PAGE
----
WAR AND PEACE
This week in our parasha, the Israelites learn the rules for times of war; who should fight, how the battles will be won and what to do if they are victorious. Some of the rulings seem very harsh to us today but there are a number of overarching themes which are significant and important. The Israelites are warned against wanton destruction. Nothing is to be destroyed on the land, especially not fruit trees and if trees must be cut down for use in the war efforts it should be only what is needed. (Deuteronomy 20:19-20)
One of the most striking rules is that before the Israelites wage war on another group, they must first offer terms of peace. (Deuteronomy 20:10) There are no winners in war, and the ultimate goal is to live and exist in peace. In Jewish teachings, peace is more than an absence of war, it is wholeness, completeness, perfection. And it is that state of being for which the Israelites and indeed all Jewish people are to strive. The value of peace is embedded in every aspect of Jewish thought and teaching. In our greeting, “shalom” is the wish for peace. And even asking, “ma shlomcha?” “how are you?” is literally asking, “How is your peace?” “Are you at peace?” at one, whole within yourself. Jews are taught to strive for peace not just between nations but also between people and even within ourselves. We are all looking for that wholeness and oneness.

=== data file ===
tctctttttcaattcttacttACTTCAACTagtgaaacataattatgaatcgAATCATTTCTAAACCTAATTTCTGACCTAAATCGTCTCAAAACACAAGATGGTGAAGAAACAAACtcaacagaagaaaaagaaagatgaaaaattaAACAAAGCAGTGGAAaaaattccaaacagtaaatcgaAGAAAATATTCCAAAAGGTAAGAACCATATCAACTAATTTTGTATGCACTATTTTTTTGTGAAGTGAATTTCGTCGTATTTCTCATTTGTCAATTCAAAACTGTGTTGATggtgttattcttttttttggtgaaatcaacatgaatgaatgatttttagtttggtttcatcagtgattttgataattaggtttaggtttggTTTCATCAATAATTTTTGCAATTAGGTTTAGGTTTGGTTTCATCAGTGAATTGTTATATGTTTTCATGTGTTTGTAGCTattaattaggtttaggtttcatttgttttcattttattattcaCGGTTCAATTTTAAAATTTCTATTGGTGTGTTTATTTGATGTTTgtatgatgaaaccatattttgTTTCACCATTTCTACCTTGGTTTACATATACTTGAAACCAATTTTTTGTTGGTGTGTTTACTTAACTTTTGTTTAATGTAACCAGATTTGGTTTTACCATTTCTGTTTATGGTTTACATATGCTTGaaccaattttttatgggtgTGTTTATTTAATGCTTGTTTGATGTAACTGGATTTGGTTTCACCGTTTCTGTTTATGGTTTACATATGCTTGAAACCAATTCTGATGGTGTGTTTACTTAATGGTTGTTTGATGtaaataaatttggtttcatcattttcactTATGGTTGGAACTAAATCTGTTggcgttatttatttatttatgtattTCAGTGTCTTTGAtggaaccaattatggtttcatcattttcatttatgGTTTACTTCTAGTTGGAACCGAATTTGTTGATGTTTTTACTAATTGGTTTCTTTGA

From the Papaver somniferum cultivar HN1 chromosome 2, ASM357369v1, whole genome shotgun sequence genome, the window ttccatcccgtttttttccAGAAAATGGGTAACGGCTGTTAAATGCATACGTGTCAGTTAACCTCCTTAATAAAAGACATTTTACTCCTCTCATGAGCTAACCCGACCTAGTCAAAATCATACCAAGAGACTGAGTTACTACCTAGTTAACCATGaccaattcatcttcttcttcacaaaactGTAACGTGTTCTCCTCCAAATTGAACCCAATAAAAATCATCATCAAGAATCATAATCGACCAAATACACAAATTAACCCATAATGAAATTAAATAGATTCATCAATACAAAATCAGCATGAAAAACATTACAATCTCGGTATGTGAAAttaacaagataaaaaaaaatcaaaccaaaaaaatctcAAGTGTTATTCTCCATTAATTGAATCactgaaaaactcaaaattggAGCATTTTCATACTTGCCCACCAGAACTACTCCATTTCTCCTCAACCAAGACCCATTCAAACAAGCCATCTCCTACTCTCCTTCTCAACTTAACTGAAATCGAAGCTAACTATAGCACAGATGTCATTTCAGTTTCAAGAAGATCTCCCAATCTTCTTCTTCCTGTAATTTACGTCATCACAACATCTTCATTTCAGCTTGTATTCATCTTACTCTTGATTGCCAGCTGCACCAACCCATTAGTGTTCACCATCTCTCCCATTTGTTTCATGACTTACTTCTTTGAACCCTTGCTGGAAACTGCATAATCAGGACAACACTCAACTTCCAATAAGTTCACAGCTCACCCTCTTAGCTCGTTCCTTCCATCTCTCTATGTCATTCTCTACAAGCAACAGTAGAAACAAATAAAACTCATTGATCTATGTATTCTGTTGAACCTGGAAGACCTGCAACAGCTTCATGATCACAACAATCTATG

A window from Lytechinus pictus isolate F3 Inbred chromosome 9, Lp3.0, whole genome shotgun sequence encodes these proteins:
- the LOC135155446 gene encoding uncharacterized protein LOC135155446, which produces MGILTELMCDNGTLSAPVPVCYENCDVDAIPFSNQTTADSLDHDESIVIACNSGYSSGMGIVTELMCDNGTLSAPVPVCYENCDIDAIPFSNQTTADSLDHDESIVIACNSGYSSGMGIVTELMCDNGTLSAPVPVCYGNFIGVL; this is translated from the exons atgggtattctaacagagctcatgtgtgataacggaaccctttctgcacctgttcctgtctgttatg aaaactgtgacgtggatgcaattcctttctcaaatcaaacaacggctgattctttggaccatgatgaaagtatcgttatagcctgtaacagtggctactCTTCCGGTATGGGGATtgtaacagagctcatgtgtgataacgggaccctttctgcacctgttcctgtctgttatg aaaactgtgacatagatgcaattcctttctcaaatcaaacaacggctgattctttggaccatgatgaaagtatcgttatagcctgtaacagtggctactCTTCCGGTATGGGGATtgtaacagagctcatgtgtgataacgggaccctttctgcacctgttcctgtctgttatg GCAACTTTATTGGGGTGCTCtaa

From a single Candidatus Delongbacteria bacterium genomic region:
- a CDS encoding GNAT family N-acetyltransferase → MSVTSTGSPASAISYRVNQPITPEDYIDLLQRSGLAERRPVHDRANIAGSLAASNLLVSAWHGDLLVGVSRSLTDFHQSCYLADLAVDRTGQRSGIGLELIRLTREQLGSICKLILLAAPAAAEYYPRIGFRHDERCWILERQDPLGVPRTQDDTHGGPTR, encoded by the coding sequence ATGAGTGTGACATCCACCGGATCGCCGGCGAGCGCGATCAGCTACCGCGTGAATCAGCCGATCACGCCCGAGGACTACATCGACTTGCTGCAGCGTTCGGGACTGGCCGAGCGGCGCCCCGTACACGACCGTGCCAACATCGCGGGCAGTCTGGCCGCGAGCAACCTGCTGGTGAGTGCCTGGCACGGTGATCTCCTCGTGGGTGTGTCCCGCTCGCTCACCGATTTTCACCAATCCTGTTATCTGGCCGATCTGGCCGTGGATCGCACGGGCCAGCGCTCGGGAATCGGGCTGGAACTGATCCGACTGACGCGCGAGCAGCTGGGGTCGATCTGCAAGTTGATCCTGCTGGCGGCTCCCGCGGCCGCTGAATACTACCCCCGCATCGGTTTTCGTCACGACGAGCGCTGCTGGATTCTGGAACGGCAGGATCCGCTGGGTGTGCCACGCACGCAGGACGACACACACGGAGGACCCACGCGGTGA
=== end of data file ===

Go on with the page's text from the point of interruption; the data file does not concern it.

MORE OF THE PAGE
Our prayer book is replete with petitions for peace and every service contains “Oseh Shalom.” Of the Torah it is said, “all its ways are pleasantness and all its paths are peace.” As we interpret the Torah we must do so with peace in the forefront of our minds. If there are two possible scenarios or interpretations, we are to choose the one which brings peace. But we are not to wait for peace to descend on us by an act of grace from God, rather we are required to chase after it. “Seek peace and pursue it,” calls our Torah. The commentators ask why does it say we should seek and pursue peace, surely they are one and the same act. They answer that we must seek peace in our communities, and pursue it for the whole world.
Our task is to bring peace through our active involvement and engagement. This week the Israelis and Palestinians continue their talks for peace. They are walking a difficult road together, there will need to be compromises on both sides, decisions made which will be heartbreaking and difficult for both groups but with the value of peace ever before them, we pray that they will reach a place where we can truly say that peace has descended finally, on both peoples.
Oseh shalom bimromav, Hu ya’aseh shalom aleinu ve al kol Yisrael ve al kol yoshvei tevel. Amen May the One who makes peace in the heavens, bring peace upon us, upon all Israel and upon humanity. Amen.